NEW YORK -- Speaking about his young second baseman a few hours before Monday's 6-4 win over the Reds at Citi Field, Mets manager Mickey Callaway noted, in rather stark terms, that Jeff McNeil's performance down the stretch may determine whether the team looks to replace him during the offseason."I
NEW YORK -- Speaking about his young second baseman a few hours before Monday's 6-4 win over the Reds at Citi Field, Mets manager Mickey Callaway noted, in rather stark terms, that Jeff McNeil's performance down the stretch may determine whether the team looks to replace him during the offseason.
"I think we need to, first and foremost, evaluate ... is this guy going to be a kid that we might not have to go find a second baseman over the winter?" Callaway said. "That's kind of where we're at right now."
Ultimately, that decision will not be up to Callaway. It may not be up to anyone currently employed in the Mets' front office. All McNeil can do is continue to state his case, which he did Monday in homering as part of a three-hit night.
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With the Mets already leading by five runs in the sixth, McNeil bashed a Keury Mella pitch to right field for his second homer, finishing 3-for-4 to boost his average to .364. Starting regularly at second base, McNeil has rapped out eight hits in his last three games.
"I really like his approach right now," Callaway said. "He's going the other way. He's able to get the [bat] head out, and then when they make a big mistake, maybe he can pop one out every now and again."
Two of McNeil's hits came against Reds starter Homer Bailey, who allowed 11 in 3 1/3 innings. Among the others: Wilmer Flores singled three times, drove home two runs and reached base safely four times on his 27th birthday, and Kevin Plawecki homered to lead off the fourth.
"Guys that we had very passive [in the scouting report] were actually swinging at a lot of first pitches," Bailey said. "I guess our game plan was a little bit wrong."
The offensive outburst provided enough of a cushion for Mets starter Noah Syndergaard, who held the Reds scoreless before allowing four consecutive batters to reach base in the seventh inning, to record his third win in his last four outings.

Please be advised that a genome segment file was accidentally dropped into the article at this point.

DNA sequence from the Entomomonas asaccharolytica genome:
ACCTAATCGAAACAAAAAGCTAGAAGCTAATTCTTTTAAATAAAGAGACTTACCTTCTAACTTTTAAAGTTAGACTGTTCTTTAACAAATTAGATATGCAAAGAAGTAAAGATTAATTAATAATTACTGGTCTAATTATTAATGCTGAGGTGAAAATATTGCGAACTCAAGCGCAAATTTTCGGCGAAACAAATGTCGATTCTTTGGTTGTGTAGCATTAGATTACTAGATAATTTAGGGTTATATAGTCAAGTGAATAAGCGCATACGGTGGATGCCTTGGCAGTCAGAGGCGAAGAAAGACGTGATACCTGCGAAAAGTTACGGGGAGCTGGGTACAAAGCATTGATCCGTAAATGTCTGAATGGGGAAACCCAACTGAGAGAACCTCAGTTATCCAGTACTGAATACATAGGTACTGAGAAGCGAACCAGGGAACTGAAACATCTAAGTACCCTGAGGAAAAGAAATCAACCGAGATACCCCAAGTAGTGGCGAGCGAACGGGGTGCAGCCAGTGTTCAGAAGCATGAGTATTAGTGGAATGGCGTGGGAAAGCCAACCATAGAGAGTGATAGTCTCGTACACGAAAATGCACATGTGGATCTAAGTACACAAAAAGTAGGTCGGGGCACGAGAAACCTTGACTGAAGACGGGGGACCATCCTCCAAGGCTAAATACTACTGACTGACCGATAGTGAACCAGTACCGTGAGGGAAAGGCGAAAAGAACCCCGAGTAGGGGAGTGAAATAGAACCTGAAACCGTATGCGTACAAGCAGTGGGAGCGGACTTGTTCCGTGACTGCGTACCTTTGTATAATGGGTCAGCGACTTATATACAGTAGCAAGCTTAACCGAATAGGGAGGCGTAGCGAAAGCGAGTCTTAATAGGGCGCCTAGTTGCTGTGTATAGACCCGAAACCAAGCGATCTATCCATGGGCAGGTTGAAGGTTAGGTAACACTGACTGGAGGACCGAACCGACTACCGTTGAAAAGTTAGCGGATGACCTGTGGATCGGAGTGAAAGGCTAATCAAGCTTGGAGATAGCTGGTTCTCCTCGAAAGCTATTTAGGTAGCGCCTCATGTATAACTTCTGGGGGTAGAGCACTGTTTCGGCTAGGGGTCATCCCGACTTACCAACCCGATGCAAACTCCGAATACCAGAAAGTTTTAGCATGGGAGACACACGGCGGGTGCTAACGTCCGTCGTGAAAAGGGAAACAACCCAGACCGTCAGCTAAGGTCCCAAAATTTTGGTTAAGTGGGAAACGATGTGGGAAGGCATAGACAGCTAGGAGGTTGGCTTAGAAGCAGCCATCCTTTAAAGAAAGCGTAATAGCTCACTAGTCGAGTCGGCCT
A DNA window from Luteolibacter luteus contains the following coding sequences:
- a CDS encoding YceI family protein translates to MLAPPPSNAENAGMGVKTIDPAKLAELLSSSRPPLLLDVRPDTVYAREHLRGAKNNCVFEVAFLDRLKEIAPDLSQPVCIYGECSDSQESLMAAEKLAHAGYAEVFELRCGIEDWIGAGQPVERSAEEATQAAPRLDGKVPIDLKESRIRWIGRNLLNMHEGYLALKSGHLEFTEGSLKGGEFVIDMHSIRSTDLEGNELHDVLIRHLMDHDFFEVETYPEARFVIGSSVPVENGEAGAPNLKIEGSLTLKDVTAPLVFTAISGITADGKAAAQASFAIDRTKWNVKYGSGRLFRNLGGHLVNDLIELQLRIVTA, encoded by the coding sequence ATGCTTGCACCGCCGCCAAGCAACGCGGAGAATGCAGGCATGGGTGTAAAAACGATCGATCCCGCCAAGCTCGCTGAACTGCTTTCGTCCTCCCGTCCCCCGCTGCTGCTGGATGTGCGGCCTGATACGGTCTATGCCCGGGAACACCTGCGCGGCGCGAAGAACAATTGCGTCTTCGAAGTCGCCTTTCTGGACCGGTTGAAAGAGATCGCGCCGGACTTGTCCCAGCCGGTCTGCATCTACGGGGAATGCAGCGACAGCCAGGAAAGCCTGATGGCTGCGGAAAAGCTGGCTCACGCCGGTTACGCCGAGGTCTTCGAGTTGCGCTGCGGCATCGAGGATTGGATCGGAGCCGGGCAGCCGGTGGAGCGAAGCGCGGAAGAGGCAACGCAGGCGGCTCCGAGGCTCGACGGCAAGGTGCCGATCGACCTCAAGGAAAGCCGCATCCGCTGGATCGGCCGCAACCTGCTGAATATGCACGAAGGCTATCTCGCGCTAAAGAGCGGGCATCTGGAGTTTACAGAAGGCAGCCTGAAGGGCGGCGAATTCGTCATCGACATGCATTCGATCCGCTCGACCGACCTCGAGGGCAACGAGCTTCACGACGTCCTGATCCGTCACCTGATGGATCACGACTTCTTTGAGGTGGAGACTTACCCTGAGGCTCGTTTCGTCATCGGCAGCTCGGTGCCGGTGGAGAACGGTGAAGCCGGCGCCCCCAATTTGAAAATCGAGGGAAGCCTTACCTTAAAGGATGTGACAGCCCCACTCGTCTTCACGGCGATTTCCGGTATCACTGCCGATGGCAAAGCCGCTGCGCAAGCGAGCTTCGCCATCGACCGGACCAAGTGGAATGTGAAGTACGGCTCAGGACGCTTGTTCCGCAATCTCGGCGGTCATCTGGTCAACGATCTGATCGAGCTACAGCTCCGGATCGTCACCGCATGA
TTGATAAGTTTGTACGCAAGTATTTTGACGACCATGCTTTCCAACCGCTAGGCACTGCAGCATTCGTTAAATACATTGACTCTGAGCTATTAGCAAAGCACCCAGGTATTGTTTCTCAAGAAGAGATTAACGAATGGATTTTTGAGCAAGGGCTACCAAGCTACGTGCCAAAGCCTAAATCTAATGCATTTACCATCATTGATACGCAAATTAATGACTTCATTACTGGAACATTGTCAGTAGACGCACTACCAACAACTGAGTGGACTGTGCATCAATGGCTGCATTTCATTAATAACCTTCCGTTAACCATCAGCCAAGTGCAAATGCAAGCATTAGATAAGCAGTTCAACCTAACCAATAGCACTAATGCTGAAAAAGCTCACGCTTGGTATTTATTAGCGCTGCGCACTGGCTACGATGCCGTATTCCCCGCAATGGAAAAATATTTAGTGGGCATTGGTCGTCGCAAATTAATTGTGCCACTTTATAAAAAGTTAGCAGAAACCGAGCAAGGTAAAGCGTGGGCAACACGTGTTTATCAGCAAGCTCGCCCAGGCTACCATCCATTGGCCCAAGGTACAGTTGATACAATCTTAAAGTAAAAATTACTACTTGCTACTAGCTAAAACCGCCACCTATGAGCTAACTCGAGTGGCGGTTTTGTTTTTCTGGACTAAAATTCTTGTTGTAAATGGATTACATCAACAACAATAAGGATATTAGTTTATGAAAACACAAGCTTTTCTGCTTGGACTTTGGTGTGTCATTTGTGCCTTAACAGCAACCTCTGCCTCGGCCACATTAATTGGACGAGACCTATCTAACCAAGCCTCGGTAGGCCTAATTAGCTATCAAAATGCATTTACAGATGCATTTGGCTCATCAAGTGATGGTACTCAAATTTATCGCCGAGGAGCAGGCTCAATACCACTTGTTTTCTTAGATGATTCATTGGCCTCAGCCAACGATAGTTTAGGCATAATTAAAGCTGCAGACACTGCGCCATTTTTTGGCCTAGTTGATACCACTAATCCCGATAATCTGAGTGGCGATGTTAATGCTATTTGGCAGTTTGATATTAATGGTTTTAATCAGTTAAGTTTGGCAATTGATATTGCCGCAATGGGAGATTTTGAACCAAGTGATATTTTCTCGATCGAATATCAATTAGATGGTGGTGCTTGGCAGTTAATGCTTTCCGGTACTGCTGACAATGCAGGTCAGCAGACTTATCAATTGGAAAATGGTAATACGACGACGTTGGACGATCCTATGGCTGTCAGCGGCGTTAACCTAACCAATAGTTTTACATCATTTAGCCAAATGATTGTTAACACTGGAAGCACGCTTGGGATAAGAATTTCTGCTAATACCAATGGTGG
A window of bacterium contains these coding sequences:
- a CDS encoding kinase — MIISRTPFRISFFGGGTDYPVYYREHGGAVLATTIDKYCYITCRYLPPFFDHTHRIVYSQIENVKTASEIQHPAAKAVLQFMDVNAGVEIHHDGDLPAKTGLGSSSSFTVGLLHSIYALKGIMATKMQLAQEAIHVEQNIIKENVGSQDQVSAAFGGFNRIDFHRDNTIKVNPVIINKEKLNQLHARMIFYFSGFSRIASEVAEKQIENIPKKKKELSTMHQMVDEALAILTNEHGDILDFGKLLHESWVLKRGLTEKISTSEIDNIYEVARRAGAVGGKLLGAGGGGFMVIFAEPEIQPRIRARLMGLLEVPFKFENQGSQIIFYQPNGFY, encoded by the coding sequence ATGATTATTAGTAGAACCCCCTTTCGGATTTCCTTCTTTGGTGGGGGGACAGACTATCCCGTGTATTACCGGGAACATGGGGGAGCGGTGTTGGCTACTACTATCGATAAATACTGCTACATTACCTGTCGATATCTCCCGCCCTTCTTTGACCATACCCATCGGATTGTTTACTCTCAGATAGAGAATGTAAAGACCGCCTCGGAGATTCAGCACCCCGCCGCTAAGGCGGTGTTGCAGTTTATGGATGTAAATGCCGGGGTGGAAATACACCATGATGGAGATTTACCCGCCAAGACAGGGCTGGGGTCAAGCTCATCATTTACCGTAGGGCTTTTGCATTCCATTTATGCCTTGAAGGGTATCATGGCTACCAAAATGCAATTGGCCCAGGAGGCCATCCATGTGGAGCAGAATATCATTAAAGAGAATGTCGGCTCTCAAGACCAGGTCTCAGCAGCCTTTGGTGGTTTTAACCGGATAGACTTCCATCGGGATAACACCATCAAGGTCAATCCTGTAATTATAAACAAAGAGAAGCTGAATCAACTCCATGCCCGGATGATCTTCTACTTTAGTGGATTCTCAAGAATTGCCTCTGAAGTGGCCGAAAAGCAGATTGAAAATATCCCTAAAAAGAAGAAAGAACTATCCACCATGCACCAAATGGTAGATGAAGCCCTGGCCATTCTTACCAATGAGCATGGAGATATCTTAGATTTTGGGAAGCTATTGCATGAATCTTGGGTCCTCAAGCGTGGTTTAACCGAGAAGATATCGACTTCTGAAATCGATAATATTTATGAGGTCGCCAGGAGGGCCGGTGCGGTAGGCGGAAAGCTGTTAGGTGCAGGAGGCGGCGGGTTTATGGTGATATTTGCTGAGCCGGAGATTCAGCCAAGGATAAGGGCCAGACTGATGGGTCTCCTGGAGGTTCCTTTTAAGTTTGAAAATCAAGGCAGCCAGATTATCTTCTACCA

In a bubble, that victory did little for a Mets team well out of contention in the National League East. But Callaway and other decision-makers are watching these games with an eye toward next summer, trying to deduce where the Mets must fill holes. Among their most pressing issues is at second base, which Asdrubal Cabrera manned for most of this season. With Cabrera now in Philadelphia and unlikely to return, the Mets could pursue a free agent such as James Dozier, DJ LeMahieu or, yes, Manny Machado if they can stomach the cost.
How McNeil fares in August and September will at least play a small role in that decision.
"It's not going to be the be all, end all," assistant manager John Ricco said, "but two months is still a third of the season. So you can make some evaluations based on that."
"It's definitely a showcase for me," McNeil said. "I'm just trying to go out there every single day and play hard, just play my game. I know if I just play my game, everything will take care of itself."
MOMENTS THAT MATTERED
Test time: Recently stressing the importance of testing his young relievers in significant spots, Callaway gave rookie Bobby Wahl an opportunity in the seventh with the bases loaded, one out and NL MVP Award runner-up Joey Votto at the plate. Wahl locked into an eight-pitch battle with Votto, who walked to force in a run, but he rebounded to strike out All-Star Scooter Gennett.
Preferring sinkerballer Robert Gsellman's chances against Eugenio Suarez, Callaway removed Wahl from the game at that point. Suarez promptly singled home two more runs before Gsellman struck out Mason Williams to strand the tying runs on base.
"I was very curious to see," Callaway said of Wahl's appearance. "I'm very curious about all of those guys to see those situations pop up where they have to come in and it's pressure-packed, and see if they can do the job."
Finishing 3-for-4 with two RBIs, Flores became the 11th Met to record three hits on his birthday and the first since Jeromy Burnitz in 2003. No Met has recorded more than three hits on his birthday.
YOU GOTTA SEE THIS
With Gsellman already done for the night and Anthony Swarzak on the disabled list, Callaway turned to Jerry Blevins for the game's final three outs. The veteran left-hander recorded all three in succession to record his first save of the season and the sixth of his career. Four of those have come in the past three seasons.
CEREMONIAL FIRST PITCH
Mets legend Ed Kranepool, who has largely stayed away from Citi Field in recent years as he battles health issues, threw out the ceremonial first pitch prior to Monday's game. A Met from 1962-79, Kranepool hopes to find a kidney donor that will allow him to undergo a transplant. The Mets are encouraging potential donors to contact Stony Brook Transplant Hospital.
HE SAID IT
"I felt pretty mediocre out there. I didn't feel like I had the best stuff in terms of mechanics, in terms of stuff. I was able to go out there and survive through six. I just kind of ran out of gas in the seventh." -- Syndergaard, on his start
Jason Vargas has made two starts since coming off the disabled list, posting a 6.75 ERA in those outings. The owner of an 8.23 ERA overall this season, Vargas will look for more significant progress when he returns to the mound Tuesday in a 7:10 p.m. ET game against the Reds. Right-hander Sal Romano will start for Cincinnati.
Anthony DiComo has covered the Mets for MLB.com since 2007. Follow him on Twitter @AnthonyDiComo, Instagram and Facebook.